Will My Investment Portfolio Affect Medicare Premiums?

Individuals who have worked much or all of their adult lives count on reaping the benefits they’ve worked so hard for such as Social Security and Medicare. As pre-retirees consider enrolling in Medicare, it’s reasonable to consider how investments will affect their Medicare premiums among other concerns what as what to expect from your welcome to Medicare visit

Many things affect Medicare – age, income, length of employment, assets, and investments. Your assets and investments can affect your entitlements to federal programs when you reach retirement age. The impact on your Medicare premiums depends on your tax filing status and income. Your income doesn’t have an impact on all parts of Medicare – just Parts B and D. 

Understanding Terms That Affect Medicare Premiums

The topic of how and whether your investment portfolio affects your Medicare premiums will be easier to comprehend if you understand the following terms:

Net investment income – Investment income such as interest, capital gains, dividends, and other investment income.

Net income investment tax (NIIT) – The net investment income tax (NIIT) refers to an IRS code that describes who must pay taxes on their investments. 

Modified adjusted gross income (MAGI) – Your adjusted gross income after accounting for certain deductions and tax penalties. In simple terms, it’s the amount of income you earned before subtracting deductions. 

Medicare Income-Related Monthly Adjustment Amount (IRMAA) – An additional amount certain individuals must pay for Medicare Parts B or D if their income is over a certain threshold. 

What Does Net Investment Income Include? 

To determine what your net investment income is, you need to understand what types of investments and income the IRS considers as net investment income.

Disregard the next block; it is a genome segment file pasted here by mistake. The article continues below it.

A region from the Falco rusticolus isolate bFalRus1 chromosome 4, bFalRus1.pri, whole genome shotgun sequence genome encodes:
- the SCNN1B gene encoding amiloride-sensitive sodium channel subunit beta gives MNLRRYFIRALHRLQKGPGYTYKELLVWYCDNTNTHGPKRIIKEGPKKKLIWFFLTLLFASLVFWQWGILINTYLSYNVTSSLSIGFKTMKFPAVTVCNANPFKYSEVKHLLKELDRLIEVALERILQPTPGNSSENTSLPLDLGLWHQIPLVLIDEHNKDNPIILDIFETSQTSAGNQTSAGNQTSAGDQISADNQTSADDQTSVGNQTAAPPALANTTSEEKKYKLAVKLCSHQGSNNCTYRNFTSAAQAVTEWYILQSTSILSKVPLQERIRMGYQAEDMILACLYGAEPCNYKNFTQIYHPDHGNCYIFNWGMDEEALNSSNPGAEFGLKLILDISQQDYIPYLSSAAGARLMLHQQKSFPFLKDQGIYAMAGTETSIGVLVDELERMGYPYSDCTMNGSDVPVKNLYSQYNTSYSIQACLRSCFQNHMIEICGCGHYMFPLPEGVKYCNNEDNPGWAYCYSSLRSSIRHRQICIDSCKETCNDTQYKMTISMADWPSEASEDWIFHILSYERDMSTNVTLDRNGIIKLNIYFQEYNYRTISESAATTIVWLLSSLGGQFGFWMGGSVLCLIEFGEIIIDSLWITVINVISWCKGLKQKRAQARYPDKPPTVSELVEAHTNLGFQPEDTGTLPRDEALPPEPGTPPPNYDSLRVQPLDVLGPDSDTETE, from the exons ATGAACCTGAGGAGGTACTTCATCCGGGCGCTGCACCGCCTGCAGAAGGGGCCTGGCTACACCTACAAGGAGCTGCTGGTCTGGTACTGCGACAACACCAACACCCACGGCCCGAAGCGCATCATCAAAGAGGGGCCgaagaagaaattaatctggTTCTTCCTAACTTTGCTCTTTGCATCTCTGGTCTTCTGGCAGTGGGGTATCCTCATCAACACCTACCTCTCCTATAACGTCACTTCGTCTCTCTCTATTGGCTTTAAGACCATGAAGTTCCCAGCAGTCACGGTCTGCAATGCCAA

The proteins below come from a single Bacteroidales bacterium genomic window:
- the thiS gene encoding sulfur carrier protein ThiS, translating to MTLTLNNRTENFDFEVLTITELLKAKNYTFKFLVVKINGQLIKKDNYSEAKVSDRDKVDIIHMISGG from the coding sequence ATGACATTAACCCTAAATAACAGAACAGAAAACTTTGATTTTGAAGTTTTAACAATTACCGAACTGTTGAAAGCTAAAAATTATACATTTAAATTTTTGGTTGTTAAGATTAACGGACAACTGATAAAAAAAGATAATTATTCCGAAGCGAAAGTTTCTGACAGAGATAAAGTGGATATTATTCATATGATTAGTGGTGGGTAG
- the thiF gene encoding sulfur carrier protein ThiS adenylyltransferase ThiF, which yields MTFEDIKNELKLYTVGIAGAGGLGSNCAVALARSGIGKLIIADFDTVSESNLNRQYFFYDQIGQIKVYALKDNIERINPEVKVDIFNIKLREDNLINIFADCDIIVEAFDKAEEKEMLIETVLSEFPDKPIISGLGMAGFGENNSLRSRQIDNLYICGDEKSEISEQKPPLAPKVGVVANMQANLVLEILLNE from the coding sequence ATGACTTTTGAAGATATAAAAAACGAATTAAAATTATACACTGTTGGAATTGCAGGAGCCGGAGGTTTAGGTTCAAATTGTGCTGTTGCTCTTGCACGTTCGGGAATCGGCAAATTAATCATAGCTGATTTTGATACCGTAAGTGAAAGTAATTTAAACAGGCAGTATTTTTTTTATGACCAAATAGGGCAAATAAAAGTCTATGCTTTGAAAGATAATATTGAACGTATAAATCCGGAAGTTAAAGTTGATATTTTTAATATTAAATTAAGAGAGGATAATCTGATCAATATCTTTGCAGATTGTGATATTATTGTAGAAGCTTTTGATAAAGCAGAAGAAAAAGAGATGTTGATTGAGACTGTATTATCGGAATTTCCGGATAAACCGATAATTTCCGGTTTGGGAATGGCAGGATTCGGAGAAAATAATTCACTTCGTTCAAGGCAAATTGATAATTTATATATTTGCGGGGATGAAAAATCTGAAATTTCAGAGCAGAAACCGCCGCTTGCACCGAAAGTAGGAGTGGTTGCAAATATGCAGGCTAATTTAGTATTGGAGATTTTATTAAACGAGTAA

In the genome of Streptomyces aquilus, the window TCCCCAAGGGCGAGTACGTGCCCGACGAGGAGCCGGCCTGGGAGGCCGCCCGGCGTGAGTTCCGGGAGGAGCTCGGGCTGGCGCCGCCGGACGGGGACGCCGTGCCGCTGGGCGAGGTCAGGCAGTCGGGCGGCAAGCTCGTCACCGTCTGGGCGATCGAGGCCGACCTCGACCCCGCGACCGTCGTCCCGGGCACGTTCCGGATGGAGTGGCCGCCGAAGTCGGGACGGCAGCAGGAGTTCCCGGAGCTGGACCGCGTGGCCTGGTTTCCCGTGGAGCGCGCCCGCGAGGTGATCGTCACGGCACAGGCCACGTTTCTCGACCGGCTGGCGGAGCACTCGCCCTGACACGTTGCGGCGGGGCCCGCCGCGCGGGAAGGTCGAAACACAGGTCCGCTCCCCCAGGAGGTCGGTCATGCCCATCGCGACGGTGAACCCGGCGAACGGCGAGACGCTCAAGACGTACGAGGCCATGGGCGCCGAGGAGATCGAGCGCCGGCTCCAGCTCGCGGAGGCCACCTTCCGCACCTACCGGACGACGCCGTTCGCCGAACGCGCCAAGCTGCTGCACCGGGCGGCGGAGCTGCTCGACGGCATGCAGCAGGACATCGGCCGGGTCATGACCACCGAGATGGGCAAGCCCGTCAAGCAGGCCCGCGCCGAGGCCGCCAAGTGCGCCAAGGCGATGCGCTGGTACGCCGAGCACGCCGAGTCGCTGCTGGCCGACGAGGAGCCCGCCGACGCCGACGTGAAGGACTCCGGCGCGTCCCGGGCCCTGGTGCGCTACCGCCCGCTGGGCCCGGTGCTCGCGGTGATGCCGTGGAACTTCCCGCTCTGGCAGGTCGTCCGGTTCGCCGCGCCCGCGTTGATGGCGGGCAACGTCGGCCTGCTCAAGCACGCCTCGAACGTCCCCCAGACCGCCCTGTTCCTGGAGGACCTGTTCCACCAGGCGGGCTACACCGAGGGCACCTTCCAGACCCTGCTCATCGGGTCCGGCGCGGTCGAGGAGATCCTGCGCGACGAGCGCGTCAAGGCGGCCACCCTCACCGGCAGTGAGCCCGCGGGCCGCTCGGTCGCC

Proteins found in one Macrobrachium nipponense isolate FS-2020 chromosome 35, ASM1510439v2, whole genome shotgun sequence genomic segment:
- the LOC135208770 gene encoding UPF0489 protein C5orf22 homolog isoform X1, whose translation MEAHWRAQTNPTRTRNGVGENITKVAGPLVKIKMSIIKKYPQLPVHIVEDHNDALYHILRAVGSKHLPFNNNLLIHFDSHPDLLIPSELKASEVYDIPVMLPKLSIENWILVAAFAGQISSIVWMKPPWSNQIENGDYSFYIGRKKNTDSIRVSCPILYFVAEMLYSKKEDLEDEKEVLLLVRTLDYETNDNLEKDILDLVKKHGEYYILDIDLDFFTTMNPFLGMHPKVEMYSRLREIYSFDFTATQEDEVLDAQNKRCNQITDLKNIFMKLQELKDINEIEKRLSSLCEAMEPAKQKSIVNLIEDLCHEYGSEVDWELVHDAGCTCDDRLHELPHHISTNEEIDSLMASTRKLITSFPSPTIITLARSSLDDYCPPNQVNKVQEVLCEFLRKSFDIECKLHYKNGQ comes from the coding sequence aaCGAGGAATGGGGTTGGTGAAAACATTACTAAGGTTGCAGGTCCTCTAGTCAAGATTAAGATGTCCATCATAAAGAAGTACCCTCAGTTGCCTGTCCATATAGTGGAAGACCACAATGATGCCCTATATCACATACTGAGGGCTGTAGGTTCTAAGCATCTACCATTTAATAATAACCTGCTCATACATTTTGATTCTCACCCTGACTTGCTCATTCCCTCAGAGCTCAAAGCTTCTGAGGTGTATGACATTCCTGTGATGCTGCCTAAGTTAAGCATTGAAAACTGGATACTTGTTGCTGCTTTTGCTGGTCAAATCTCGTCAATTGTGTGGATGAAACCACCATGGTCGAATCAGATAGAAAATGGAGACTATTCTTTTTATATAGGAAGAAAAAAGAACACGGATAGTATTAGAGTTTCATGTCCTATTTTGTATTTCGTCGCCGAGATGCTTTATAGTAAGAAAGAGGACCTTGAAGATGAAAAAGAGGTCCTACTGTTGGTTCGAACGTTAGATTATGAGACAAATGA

The IRS does not include the following types of income as net investment income:

  • Wages

  • Self-employment income

  • Nonpassive income

  • Social Security benefits

  • Alimony

  • Unemployment compensation

  • Tax-exempt interest

  • Distributions from qualified plans – 401(a), 403(a), 403(b), 408, 457(b) 

Net investment income does include:

  • Interest

  • Dividends

  • Rental income

  • Royalty income

  • Non-qualified annuities

  • Capital gain distributions from mutual funds

  • Capital gains from the sale of real estate including the sale of a second home

  • Gains from the sale of interests in partnerships and S corporations (IRS)

When your IRMAA exceeds a certain threshold, your Medicare premiums will go up.

How the IRS Calculates IRMAA

Remember that Medicare looks back at your income for two years to determine your income so the Medicare premiums for 2023 are based on your income from 2021. 

IRMAA is also based partly on your income and partly on your marital status. The chart below shows how your Medicare premiums could change based on your income including your investment income:

Medicare Premiums Based on Income from 2021

Premium Change for Individuals

Premium Change for Married Couples Filing Jointly

Premium Change for Married Couples Filing Separately

Monthly Medicare Part B Premium in 2023

Monthly Medicare Part D Premium in 2023

Equal to or below $97,000

Equal to or below $194,000

Equal to or below $97,000


Your plan premium

$97,000 - $123,000

$194,001 - $246,000

Does not apply


$12.20 plus plan premium

$123,001 - $153,00

$246,001 - $306,000

Does not apply


$31.50 plus plan premium

$153,001 - $183,000

$306,001 - $366,000

Does not apply


$50.70 plus plan premium

$183,001 - $499,999

$366,001 - $749,999

$97,000 - $$403,000


$70.00 plus plan premium

$500,00 and above

$750,000 and above

$403,000 and above


$76.50 plus plan premium

Example of How Investments Can Impact Medicare Premiums

Let’s say that a married couple filing jointly is at the full retirement age and both partners have enrolled in Medicare. 

Here’s what their financial picture looks like:

  • They receive a combined Social Security income of $50,000 annually.

  • They have a non-qualified account that brings in $70,000 in dividends annually. 

  • They have municipal bond interest that generates $30,000 annually.

  • They are receiving the required minimum distribution from an IRA that generates $50,000. 

  • These amounts total $200,000 which is their MAGI. 

In looking at the chart above under premium change for married couples filing jointly, you can see that their monthly Medicare premium for Part B will be $230.80 and their Part D premium will be $12.20 plus the plan premium which is over the standard Medicare premiums.